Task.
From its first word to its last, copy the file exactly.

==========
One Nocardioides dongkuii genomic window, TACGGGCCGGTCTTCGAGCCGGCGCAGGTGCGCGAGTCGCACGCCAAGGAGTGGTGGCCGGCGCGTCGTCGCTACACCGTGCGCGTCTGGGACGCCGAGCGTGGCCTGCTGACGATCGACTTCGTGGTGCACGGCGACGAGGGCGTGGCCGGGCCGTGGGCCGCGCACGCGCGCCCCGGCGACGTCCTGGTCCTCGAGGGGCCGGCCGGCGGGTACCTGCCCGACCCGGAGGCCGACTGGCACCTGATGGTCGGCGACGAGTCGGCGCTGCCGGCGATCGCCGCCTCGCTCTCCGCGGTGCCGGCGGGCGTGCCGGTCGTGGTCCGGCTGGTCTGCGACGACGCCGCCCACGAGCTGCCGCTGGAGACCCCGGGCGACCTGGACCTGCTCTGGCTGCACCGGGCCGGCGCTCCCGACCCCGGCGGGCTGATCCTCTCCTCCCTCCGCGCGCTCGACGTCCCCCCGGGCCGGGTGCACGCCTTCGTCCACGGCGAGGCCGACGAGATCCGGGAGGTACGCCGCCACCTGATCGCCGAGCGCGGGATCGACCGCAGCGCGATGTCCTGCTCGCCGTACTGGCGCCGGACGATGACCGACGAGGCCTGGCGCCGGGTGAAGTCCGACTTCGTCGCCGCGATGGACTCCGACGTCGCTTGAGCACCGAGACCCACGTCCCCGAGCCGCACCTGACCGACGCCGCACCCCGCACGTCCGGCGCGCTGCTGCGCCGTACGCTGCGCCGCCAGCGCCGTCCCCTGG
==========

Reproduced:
One Nocardioides dongkuii genomic window, TACGGGCCGGTCTTCGAGCCGGCGCAGGTGCGCGAGTCGCACGCCAAGGAGTGGTGGCCGGCGCGTCGTCGCTACACCGTGCGCGTCTGGGACGCCGAGCGTGGCCTGCTGACGATCGACTTCGTGGTGCACGGCGACGAGGGCGTGGCCGGGCCGTGGGCCGCGCACGCGCGCCCCGGCGACGTCCTGGTCCTCGAGGGGCCGGCCGGCGGGTACCTGCCCGACCCGGAGGCCGACTGGCACCTGATGGTCGGCGACGAGTCGGCGCTGCCGGCGATCGCCGCCTCGCTCTCCGCGGTGCCGGCGGGCGTGCCGGTCGTGGTCCGGCTGGTCTGCGACGACGCCGCCCACGAGCTGCCGCTGGAGACCCCGGGCGACCTGGACCTGCTCTGGCTGCACCGGGCCGGCGCTCCCGACCCCGGCGGGCTGATCCTCTCCTCCCTCCGCGCGCTCGACGTCCCCCCGGGCCGGGTGCACGCCTTCGTCCACGGCGAGGCCGACGAGATCCGGGAGGTACGCCGCCACCTGATCGCCGAGCGCGGGATCGACCGCAGCGCGATGTCCTGCTCGCCGTACTGGCGCCGGACGATGACCGACGAGGCCTGGCGCCGGGTGAAGTCCGACTTCGTCGCCGCGATGGACTCCGACGTCGCTTGAGCACCGAGACCCACGTCCCCGAGCCGCACCTGACCGACGCCGCACCCCGCACGTCCGGCGCGCTGCTGCGCCGTACGCTGCGCCGCCAGCGCCGTCCCCTGG